Linden Street’s corner landmark structures were number 69 and number 71 Washington Avenue, and the one-block long street spanned Washington and Larch. Collections of maps, commonly known as “footprint atlases,” such as Portland’s 1882, 1914, and 1956 varieties help us seek out these ghost streets, and they correspond with their contemporary Portland City Directories. House and lot numbers can be matched with names of inhabitants- albeit imperfect snapshots as they are. Recalling the beginning of our story, how Portland’s growth had made a quantum leap with the merging-in of the separate town of Deering, the important matter of redundant street names had to be settled. Like Portland, As examples, Deering had streets with names like Grant, Mechanic, and Pearl, and in each instance those 1900-era name changes took effect in the newcomer community- not on the older Portland peninsula. Linden Street was an unusual exception. Perhaps by being tucked away in the parallel universe of short streets on Munjoy Hill, two Linden Streets coexisted on opposites sides of the city- one in the Oakdale area (Ward 8) and the other on the Hill (Ward 1). Oddly enough, both Linden Streets continued to be reported in directories and on maps. The first notable exception likely paralleled a citywide re-assessment when, in the 1955 city directory (a good half-century-plus after the merger) the elder Linden Street appears listed as Unaccepted,” its street addresses removed (with the world of ghost streets around the corner).
Alas, the redundancy was finally solved in 1956, Linden being renamed Appleton Street. By that time, Nissen Baking Company owned land on both sides of that street. In the photo showing the bakery by 1947, the center of the major structure straddled the original Nissen bakery at number 59 Washington, with the corner of Linden and Washington. Between 1956 and 1960, the bakery was extended over the former Linden/Appleton Street, to the extent that we see today. A fine vertical line in the brickwork of the present building actually shows precisely where the corner of the Linden & Washington structure had been in the late ‘40s. Eventually, with all remains of the homes on its two sides, Linden Street (known as Appleton for a brief period) completely disappeared by 1965.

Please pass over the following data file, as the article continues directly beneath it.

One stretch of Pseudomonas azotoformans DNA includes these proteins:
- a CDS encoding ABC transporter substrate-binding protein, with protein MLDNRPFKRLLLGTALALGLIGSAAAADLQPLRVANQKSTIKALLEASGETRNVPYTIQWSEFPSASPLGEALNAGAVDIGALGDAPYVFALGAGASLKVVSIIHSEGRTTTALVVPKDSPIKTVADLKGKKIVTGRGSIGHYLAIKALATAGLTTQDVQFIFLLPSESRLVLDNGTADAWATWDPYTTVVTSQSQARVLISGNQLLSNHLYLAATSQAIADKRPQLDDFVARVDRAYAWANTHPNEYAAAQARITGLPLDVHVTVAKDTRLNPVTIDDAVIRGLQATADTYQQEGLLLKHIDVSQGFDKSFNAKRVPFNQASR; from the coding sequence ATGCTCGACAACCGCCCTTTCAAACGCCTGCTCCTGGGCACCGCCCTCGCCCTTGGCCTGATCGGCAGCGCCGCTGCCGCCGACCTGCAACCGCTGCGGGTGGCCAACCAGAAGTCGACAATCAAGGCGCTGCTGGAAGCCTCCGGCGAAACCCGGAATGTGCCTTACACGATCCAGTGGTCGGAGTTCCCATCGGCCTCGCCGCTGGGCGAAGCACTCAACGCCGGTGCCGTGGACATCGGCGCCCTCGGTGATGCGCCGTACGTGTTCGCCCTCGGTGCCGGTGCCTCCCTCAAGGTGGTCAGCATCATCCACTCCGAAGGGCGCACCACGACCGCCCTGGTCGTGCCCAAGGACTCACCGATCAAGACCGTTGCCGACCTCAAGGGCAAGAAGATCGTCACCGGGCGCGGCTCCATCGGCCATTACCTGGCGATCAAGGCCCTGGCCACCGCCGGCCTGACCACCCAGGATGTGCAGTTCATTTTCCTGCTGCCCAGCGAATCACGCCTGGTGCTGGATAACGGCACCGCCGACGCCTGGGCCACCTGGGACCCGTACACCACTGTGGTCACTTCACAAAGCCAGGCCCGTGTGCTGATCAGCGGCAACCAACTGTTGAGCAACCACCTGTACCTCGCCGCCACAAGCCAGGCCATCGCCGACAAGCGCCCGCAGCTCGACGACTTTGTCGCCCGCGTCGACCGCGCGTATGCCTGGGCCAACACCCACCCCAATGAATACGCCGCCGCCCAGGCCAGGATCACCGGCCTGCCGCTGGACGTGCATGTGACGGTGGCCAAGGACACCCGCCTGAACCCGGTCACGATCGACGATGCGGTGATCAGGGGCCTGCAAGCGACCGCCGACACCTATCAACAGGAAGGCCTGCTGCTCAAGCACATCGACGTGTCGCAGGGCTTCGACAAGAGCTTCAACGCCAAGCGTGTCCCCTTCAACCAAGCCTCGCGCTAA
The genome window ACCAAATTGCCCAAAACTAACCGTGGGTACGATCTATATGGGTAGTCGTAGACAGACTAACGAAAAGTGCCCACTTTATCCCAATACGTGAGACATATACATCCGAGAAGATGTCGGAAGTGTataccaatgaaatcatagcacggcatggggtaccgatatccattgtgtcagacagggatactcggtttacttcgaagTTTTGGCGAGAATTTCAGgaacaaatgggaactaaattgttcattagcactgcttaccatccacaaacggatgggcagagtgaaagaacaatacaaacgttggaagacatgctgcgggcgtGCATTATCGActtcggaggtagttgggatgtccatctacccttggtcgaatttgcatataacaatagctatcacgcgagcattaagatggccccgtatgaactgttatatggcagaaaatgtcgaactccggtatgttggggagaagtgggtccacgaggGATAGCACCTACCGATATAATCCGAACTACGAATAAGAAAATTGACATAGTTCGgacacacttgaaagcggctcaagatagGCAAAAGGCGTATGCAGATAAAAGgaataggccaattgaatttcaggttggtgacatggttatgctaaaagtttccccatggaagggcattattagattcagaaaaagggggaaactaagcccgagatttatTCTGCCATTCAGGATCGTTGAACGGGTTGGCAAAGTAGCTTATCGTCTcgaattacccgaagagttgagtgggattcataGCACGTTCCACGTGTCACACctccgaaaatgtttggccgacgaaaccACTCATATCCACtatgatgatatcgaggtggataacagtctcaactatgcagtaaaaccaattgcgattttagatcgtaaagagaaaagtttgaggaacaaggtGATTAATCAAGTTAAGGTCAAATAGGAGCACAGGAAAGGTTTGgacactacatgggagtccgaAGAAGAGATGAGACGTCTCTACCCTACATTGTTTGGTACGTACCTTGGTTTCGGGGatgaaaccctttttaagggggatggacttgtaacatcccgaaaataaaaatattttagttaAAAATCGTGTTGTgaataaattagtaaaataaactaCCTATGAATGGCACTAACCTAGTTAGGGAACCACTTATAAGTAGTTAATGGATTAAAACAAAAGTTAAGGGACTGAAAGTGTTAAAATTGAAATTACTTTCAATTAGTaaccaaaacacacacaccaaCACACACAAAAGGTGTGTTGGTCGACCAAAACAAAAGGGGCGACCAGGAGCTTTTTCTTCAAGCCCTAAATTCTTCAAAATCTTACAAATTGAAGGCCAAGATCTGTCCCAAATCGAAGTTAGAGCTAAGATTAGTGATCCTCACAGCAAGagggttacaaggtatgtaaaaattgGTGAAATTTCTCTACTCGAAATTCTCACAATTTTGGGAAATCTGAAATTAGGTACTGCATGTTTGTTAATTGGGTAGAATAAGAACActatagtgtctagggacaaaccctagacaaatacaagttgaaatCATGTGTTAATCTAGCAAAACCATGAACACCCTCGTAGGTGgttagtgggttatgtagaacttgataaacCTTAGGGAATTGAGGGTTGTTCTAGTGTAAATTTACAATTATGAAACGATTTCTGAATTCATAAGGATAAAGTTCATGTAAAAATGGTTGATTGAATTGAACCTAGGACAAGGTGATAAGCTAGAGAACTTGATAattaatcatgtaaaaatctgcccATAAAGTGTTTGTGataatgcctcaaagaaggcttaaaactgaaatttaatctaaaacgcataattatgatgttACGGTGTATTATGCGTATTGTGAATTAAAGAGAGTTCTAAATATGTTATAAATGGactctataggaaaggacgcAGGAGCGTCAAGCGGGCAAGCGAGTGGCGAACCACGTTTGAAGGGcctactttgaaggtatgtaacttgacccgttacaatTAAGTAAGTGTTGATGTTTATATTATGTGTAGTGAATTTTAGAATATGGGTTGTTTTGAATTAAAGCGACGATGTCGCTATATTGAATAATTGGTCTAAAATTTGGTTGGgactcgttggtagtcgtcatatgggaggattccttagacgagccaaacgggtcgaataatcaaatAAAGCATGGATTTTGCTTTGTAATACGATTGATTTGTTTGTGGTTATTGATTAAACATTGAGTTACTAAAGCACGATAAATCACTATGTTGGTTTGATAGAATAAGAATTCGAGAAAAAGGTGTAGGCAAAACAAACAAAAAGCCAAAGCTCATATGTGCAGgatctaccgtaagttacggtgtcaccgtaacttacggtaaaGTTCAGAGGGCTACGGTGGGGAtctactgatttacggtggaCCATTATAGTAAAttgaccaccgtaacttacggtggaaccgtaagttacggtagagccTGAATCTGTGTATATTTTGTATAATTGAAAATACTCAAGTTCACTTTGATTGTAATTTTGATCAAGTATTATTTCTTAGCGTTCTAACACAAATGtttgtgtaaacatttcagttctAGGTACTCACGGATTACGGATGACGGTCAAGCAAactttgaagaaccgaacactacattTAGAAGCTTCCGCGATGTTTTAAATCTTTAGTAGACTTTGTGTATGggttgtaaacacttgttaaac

The corners of Murray Lane and Washington Avenue. 83 Washington (above), and 79 Washington (below).

Murray Lane (sometimes also known as Murray’s Lane, or Murray Court) ascended up from between the corners of number 81 and number 83 Washington Avenue. As we see in the photos from the mid-1920s, signature Portland styles such as Greek Revival and 19th century clapboard tenements, such as one might see today in Bayside and the West End, were blended together on hardscrabble Murray Lane. The Lane dead-ended, just shy of Larch Street, coming up to the official address of “Murray End.” Evidently, the thoroughness of the 1955 survey of the city revealed two streets named Murray, the other in Deering (close to Payson Park). Munjoy Hill’s Murray Lane was renamed Amity Lane, and that appears in the 1956 insurance atlas. Once again, Nissen’s expansion-by-purchase was not far behind the dissolution of the side street, the prolific baking company reaching across number 81 Washington Avenue (the south corner of Murray and Washington) by 1960, and across Murray Lane (the north corner of Murray and Washington) by 1972. Amity Lane (the ancient Murray Lane), according to Portland City Assessors’ records, disappeared in 1972, wending into the world of ghost streets with its once-burgeoning collection of homes.

Two more 1920s views from Murray Lane.

Map at top: the renamed Murray Lane (Amity Lane), in 1955.
Bottom map: the renamed, and almost completely absorbed Linden Street (Appleton Street) in 1955. The Nissen property is also detailed on these maps.

Finally, in this homage to the ghost streets near what, in its day, had been Maine’s largest wholesale bakery, we visit Romasco Lane- the former Larch Street. Hunters of ghost streets have in common with seekers of genealogies the phenomenon of name-changes. City streets and people, being living organisms, are as dynamic as they are alive- and even occasions for renaming become parts of these unique histories. And context. Compare the atlases’ markings of building footprints- how they seem one-behind-another, photos showing ascending rows of houses, and the very nature of cities that scale steep hills. Looking westward, straight across Romasco Lane, the view traverses the roofs of the buildings on Washington Avenue (including the top of the large former Nissen structure). This tiered ascent continues up from Romasco to parallel Sheridan Street, and then once more to parallel North Street. Indeed, it is from the promontory at Fort Sumner Park, on North Street, that our “Davy Crockett on Munjoy Hill,” gazes west toward Back Cove. The photo, featured last year on Strange Maine, reveals a 1955 glimpse of the northern edge of the Nissen bakery, along with the tops of Linden and Larch Streets (left edge of the picture).